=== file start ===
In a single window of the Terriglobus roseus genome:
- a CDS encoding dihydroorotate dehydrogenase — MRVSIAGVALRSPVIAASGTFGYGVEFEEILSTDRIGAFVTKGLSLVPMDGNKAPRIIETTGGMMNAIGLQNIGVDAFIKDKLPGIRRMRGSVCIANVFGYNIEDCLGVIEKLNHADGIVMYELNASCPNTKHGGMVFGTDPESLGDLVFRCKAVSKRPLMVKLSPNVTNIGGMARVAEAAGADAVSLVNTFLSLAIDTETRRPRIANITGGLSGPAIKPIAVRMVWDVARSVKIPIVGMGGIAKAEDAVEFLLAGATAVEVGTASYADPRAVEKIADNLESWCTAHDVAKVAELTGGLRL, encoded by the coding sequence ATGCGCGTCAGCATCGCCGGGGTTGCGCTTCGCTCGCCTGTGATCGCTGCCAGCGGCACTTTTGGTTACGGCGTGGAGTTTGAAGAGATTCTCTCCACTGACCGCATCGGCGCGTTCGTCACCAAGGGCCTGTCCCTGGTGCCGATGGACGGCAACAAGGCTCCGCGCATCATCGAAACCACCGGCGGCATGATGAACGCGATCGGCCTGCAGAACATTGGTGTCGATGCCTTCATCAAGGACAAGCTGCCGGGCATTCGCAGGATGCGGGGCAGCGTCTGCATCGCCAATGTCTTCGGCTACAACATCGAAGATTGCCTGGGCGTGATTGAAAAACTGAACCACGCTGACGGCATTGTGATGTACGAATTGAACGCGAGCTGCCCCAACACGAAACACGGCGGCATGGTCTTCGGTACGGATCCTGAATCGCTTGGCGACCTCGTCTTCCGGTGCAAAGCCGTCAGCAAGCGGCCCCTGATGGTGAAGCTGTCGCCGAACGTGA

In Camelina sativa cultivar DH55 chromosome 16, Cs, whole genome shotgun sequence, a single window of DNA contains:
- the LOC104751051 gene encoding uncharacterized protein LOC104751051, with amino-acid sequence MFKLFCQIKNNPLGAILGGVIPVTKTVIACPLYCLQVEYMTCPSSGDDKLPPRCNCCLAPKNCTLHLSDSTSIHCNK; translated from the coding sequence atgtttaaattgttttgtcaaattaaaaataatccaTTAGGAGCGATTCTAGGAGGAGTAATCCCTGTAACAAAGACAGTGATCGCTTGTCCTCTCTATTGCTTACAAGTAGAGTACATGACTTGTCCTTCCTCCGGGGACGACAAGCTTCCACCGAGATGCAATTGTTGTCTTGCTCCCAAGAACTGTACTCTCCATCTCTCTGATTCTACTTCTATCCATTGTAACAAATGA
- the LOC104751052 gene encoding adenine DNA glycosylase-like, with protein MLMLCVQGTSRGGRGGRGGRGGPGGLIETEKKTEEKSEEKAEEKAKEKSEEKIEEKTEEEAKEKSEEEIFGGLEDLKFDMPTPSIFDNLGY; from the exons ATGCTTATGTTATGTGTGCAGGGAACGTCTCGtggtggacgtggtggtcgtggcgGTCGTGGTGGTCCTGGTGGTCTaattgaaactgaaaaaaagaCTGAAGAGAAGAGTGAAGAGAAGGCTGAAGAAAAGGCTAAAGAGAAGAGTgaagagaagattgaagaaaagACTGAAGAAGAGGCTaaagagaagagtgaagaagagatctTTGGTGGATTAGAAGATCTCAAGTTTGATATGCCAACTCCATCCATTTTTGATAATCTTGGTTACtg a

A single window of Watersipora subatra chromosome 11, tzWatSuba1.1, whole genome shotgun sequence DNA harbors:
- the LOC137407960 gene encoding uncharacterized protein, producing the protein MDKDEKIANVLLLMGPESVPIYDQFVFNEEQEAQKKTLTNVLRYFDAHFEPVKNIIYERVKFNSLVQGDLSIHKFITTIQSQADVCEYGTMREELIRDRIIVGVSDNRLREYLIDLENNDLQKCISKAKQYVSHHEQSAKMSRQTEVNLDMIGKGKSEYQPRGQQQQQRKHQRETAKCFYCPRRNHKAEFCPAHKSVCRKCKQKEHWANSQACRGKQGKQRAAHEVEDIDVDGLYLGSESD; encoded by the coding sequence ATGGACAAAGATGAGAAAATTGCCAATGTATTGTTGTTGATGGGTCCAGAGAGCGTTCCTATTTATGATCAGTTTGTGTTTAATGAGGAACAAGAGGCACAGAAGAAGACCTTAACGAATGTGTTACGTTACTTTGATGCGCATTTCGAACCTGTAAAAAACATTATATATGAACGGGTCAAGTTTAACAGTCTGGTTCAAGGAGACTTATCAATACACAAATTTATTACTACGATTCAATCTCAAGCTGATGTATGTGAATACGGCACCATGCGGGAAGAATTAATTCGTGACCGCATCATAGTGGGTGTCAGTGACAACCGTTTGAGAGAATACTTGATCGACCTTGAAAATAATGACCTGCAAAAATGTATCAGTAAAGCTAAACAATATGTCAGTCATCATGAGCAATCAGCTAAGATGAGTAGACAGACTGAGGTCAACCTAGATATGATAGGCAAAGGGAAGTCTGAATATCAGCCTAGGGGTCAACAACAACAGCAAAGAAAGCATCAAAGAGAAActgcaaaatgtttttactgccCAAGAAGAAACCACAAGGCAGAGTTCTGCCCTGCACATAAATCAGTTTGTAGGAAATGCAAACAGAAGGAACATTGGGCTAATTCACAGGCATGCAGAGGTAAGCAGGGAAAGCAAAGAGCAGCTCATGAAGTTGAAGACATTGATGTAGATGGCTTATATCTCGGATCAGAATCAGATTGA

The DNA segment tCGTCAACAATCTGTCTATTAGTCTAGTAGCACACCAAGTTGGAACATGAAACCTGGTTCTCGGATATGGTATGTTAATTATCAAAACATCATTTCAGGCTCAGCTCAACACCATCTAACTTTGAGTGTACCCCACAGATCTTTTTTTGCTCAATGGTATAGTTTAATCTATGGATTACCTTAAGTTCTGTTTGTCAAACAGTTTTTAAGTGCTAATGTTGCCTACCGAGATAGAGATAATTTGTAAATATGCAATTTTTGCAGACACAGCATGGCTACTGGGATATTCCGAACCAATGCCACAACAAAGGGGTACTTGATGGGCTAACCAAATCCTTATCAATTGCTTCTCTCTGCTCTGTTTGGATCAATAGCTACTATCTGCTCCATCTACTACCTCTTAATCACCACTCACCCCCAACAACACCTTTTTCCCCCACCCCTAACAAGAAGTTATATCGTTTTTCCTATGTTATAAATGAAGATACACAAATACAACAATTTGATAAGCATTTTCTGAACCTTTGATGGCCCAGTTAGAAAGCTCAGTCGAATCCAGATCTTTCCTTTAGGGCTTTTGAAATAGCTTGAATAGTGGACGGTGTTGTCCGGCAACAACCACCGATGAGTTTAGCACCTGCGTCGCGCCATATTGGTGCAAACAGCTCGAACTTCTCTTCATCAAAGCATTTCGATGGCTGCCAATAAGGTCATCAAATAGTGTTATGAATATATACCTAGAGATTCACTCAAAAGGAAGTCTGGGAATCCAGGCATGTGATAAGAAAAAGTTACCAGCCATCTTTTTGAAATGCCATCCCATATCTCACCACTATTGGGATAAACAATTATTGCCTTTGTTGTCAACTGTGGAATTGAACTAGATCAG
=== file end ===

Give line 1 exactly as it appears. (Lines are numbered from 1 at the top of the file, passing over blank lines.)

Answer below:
In a single window of the Terriglobus roseus genome: